2.1: A Multi-Label Classification Model

Example embodiment(s), especially with regard to example mathematical formulations, for a multi-label classification model are described in this subsection. References are made to correlative multi-label image annotation system 500 of FIG. 5 by way of example. Let x=(x1,x2, . . . , xD)TεX denote the input pattern representing feature vectors (e.g., low-level features 202) extracted from video clips or other images. Let yεY={+1,−1}K denote the K dimensional concept label vector (e.g., concept label vector 512) of an example image (e.g., image 104), in which each entry yiε{+1,−1} of y indicates the membership (e.g., label indicator 110) of this example image in the ith concept (e.g., concept 108). X and Y represent the input feature space and label space, respectively, of the data set.

An algorithm aims at learning a labeling function (e.g., labeling function 502), such as—without loss of generality—a linear discriminative function, as given by Eqn. (1):
F(x,y;w)=

w,θ(x,y),  (1)
where θ(x, y) is a vector function mapping from X×Y to a new combination feature vector (e.g., combination feature vector 506) and w is the linear combination weight vector (e.g., weight vector 504). With such a discriminative function, for an input pattern x, the output label vector y* (e.g., concept label vector 512) can be predicted by maximizing over the argument y as shown by Eqn. (2):
y*=maxyεY F(x,y;w).  (2)

As is described in the following Section 3, such a discriminative function can be intuitively understood with a GRF framework when considering the following defined feature vector θ(x, y). The constructed combination feature θ(x, y) is a high-dimensional feature vector whose elements can be partitioned into two portions of two types: concept characteristics and concept correlations. As is explained further herein below, these two types of elements account for the modeling of individual concepts and their correlative interactions, respectively. The types 1 and 2 of the first and second portions, respectively, are described below.

Type 1—The elements for the concept feature modeling portion (e.g., concept characteristics portion 508) of the combination feature vector are given, by way of example, via Eqn. (3):

θ d , p l ( x , y ) = x d · δ y p = l , l { + 1 , - 1 } , 1 d D , 1 p K , ( 3 )
where δ[[yp=l]] is an indicator function that takes on the value 1 if the prediction yp=l is true and that takes on the value 0 otherwise (e.g., if the prediction yp=l is false). The variables D and K, which set the ranges of the subscript variables d and p, are the dimensions of the low level feature vector space X and the number of the concepts, respectively. Thus, the features of the first type model individual concepts. As formulated above, it is actually a third-order tensor in which the three indices are: label, denoted by l; feature, denoted by d; and concept, denoted by p. When this first type is used, it may be treated as a vector by lining up each of its entries. A tensor, or vector, is utilized by way of example because this conversion can model each of the concepts at the same time.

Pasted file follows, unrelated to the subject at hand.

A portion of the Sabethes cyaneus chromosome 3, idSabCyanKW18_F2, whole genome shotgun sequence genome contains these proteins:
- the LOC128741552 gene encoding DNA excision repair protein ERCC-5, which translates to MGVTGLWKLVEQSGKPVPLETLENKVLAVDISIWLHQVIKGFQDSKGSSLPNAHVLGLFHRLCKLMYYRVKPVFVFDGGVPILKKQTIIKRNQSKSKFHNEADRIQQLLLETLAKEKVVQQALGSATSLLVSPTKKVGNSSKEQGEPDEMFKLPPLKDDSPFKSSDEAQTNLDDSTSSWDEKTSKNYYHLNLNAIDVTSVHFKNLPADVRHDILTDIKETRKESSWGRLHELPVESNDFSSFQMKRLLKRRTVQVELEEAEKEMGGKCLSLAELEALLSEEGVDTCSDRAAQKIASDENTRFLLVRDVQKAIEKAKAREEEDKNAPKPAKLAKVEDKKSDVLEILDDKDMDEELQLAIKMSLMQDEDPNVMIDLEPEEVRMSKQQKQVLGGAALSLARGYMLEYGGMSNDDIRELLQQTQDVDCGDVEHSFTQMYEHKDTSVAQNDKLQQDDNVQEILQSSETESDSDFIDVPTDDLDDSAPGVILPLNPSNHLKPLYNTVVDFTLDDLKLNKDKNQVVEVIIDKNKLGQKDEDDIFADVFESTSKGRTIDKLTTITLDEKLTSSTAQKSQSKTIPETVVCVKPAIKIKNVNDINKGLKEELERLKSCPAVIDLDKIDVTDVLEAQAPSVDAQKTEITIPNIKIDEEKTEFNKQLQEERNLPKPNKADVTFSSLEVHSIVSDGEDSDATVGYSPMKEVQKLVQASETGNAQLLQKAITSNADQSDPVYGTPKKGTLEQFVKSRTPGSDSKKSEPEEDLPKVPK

These entries of the concept feature modeling portion of the combination feature vector θ(x, y) serve to model the connection between the low level feature x and the labels yk of the concepts. In an example implementation, they may have functionality that is similar to traditional models (e.g., SVM, Boosting, graph-based, MEM, a combination thereof, etc.) that map from relatively low-level features to relatively high-level concepts. However, as is explained herein above, it is insufficient for a multi-labeling algorithm to account only for modeling the connections between the concept labels and the low-level features without considering the semantic correlations among different concepts. Consequently, another element type of the combination feature vector θ(x, y) is employed to investigate the correlations among the semantic concepts, including between two or more such concepts.

Type 2—The elements for the concept correlation modeling portion (e.g., concept correlations portion 510) of the combination feature vector are given, by way of example, via Eqn. (4):

θ p , q m , n ( x , y ) = δ y p = m · δ y q = n m , n { + 1 , - 1 } , 1 p < q K , ( 4 )
where the superscript variables m and n are the binary labels (positive and negative label indicator values), and the subscript variables p and q are the concept indices of the label vector. These elements serve to capture each of the possible pairs of concepts and label indicators. Thus, the features of the second type model the correlations between each pair of labels. As formulated above, it is a fourth-order tensor, but it may also be treated as a vector when used by lining up its entries. This second portion of the combination feature vector may omit consideration of the low-level features and focus on the interdependencies of the semantic concepts. By way of example, both positive and negative relations are captured with these elements as set forth by Eqn. (4). For instance, the concepts “building” and “urban” form a positive concept pair that often do co-occur, but the concepts “computer/TV screen” and “airplane” form a negative concept pair that usually do not occur in the same image.